Comics In Court To Support Twitter 'Joke' Man

Katie Stallard, Media and Technology Correspondent

A man found guilty of sending a 'menacing' tweet about a South Yorkshire airport has returned to court with the backing of top comedians to try to overturn his conviction.

Stephen Fry, Al Murray, and comedy writer Graham Linehan sat alongside former trainee accountant Paul Chambers inside court four of the High Court as the appeal was heard.

Chambers, 27, was convicted at Doncaster Magistrates Court in 2010 of 'sending an electronic communication of a menacing character' and fined £385, plus £600 costs, after a message he sent in 2010 when his local airport was closed by snow.


The tweet read: "C***! Robin Hood Airport is closed. You've got a week and a bit to get your s*** together, otherwise I'm blowing the airport sky high!!"


The court heard that an off-duty aiport manager had been searching the social media site for references to the airport on 11th January 2010 and found the tweet.


He forwarded it to the airport's security manager, who assessed it as a 'non-credible threat' but was nevertheless obliged by protocol to pass it to the police.


Mr Chambers was subsequently arrested and charged under the Communications Act 2003, which forbids messages being sent on a public communications network of a 'grossly offensive, indecent, obscene or menacing character.'


He appealed to the Crown Court in September 2010 and then the High Court in February 2012 but has so far failed to overturn his conviction.


However, the panel of two judges at the High Court was split down the middle and referred the case back to the court to be heard by a panel of three judges today, chaired by the Lord Chief Justice Lord Judge.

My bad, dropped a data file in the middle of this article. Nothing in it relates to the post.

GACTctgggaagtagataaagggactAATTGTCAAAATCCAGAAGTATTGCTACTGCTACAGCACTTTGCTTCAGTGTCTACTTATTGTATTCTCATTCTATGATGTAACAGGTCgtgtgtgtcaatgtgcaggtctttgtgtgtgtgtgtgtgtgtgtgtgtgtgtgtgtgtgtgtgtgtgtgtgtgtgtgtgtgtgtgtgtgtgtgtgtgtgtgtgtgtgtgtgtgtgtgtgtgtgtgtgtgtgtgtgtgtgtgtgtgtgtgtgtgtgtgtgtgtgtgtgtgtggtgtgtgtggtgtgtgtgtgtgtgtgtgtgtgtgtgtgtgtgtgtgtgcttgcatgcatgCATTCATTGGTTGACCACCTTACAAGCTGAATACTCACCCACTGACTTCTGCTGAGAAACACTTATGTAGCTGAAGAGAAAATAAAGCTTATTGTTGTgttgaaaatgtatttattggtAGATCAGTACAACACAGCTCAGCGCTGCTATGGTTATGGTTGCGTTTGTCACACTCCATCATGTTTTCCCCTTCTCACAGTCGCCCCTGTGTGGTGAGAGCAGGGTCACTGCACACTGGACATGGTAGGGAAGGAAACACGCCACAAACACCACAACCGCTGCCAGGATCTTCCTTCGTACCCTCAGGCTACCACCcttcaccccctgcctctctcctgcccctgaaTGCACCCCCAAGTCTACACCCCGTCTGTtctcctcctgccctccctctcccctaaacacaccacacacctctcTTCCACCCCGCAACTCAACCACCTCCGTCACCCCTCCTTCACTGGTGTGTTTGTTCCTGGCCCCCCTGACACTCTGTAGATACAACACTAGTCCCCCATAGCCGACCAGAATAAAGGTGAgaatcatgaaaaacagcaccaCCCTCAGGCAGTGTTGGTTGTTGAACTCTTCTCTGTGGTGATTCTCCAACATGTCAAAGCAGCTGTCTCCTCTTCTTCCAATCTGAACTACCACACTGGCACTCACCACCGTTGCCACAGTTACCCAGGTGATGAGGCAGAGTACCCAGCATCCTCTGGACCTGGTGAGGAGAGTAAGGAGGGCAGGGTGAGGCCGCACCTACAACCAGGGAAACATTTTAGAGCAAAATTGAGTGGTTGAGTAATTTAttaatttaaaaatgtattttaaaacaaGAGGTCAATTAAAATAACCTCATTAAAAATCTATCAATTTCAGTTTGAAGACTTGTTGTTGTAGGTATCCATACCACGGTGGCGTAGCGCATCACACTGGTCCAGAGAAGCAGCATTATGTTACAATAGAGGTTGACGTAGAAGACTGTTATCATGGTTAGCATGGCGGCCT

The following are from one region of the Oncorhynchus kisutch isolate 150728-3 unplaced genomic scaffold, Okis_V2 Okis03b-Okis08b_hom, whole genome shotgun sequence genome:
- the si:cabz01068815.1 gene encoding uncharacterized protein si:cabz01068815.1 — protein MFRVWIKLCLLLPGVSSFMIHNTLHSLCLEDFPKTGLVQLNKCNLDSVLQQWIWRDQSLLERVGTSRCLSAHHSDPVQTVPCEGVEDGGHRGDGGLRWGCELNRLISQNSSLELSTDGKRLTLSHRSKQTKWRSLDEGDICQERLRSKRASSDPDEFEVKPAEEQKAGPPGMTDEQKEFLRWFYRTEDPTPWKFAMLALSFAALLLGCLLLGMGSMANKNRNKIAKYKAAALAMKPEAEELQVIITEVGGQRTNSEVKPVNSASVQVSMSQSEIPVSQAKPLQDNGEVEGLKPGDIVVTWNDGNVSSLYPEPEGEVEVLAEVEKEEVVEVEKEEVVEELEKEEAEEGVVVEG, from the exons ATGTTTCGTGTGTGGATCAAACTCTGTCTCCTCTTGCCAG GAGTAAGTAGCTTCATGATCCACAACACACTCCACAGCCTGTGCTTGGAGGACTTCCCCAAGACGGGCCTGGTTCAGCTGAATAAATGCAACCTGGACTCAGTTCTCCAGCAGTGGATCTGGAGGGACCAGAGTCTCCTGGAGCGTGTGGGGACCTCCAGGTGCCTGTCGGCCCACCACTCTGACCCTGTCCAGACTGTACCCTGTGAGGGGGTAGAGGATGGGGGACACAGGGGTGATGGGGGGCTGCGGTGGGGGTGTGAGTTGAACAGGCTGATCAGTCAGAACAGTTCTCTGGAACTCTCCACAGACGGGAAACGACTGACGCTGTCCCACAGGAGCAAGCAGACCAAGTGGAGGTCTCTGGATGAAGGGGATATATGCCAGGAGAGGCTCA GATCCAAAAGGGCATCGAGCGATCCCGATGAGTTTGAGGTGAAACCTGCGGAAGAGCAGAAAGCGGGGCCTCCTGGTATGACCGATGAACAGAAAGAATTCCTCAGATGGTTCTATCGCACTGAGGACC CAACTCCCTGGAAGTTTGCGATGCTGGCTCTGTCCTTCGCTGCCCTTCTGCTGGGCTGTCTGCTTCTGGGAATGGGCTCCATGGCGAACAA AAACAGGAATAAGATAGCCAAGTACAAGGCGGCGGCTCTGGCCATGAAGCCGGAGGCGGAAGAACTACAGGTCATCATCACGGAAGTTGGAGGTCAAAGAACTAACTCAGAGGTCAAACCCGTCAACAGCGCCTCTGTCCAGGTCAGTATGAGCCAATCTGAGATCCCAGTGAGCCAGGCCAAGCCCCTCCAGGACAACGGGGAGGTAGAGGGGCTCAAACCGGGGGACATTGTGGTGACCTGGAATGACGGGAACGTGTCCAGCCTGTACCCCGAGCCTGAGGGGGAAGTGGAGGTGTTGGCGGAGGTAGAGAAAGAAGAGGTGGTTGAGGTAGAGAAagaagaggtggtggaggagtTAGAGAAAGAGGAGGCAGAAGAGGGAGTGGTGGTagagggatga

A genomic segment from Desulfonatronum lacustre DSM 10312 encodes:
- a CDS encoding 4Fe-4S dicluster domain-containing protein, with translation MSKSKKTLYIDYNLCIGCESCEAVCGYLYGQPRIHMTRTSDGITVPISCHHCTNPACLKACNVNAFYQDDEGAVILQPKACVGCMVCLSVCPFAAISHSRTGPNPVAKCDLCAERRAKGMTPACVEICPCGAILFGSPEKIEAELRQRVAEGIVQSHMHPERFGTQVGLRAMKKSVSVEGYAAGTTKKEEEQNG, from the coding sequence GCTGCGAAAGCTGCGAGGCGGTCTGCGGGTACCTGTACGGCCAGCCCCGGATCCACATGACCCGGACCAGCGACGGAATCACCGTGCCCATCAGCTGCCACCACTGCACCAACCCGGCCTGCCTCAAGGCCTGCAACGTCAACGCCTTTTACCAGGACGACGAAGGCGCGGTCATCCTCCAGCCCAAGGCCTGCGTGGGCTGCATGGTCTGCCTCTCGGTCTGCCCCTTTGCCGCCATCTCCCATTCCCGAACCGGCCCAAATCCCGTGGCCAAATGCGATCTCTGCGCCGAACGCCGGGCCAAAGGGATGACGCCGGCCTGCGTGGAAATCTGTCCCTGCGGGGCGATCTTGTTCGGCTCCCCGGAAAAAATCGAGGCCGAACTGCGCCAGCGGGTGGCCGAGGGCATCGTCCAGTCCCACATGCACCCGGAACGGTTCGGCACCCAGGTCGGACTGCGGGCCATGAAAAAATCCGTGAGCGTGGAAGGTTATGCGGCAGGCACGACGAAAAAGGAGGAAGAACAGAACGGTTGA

John Cooper QC, appearing for Chambers, told the court that the Crown Court in Doncaster had applied the wrong legal tests to the original appeal and that the threshold to define 'menacing character' should be higher.


He said: "'It must be more than falsely causing annoyance, inconvenience or anxiety."


"At its highest, what Chambers indulged in is that, and not a menacing character."


"It may well be that this case turns on the interpretation of 'menacing character'. What he [Chambers] did was nowhere near 'menacing character'.


Chambers has always maintained that the tweet was meant as a joke to his 690 followers, and not a serious threat against the aiport. 


Mr Cooper said: "Just because a joke is a bad joke, or an ill-timed joke, doesn't mean someone should get a criminal conviction."


Mr Chambers' supporters say he has lost his job as a trainee accountant as a result of the case and surrounding publicity.


The broacaster - and influential tweeter - Stephen Fry has offered to pay Chambers' fine, and a fighting fund has been established to pay his legal costs.


Comedian Al Murray has said the problem is that 'the law don't do funny' and that the original conviction stemmed from 'the law having one of its Monty-Python-does-Kafka brainfarts.'


In essence, Chambers' supporters argue that the case is about the right to freedom of expression, specifically the right to make a joke, however bad, without the fear of criminal conviction.


The case is listed for one day and judgment is expected to be reserved.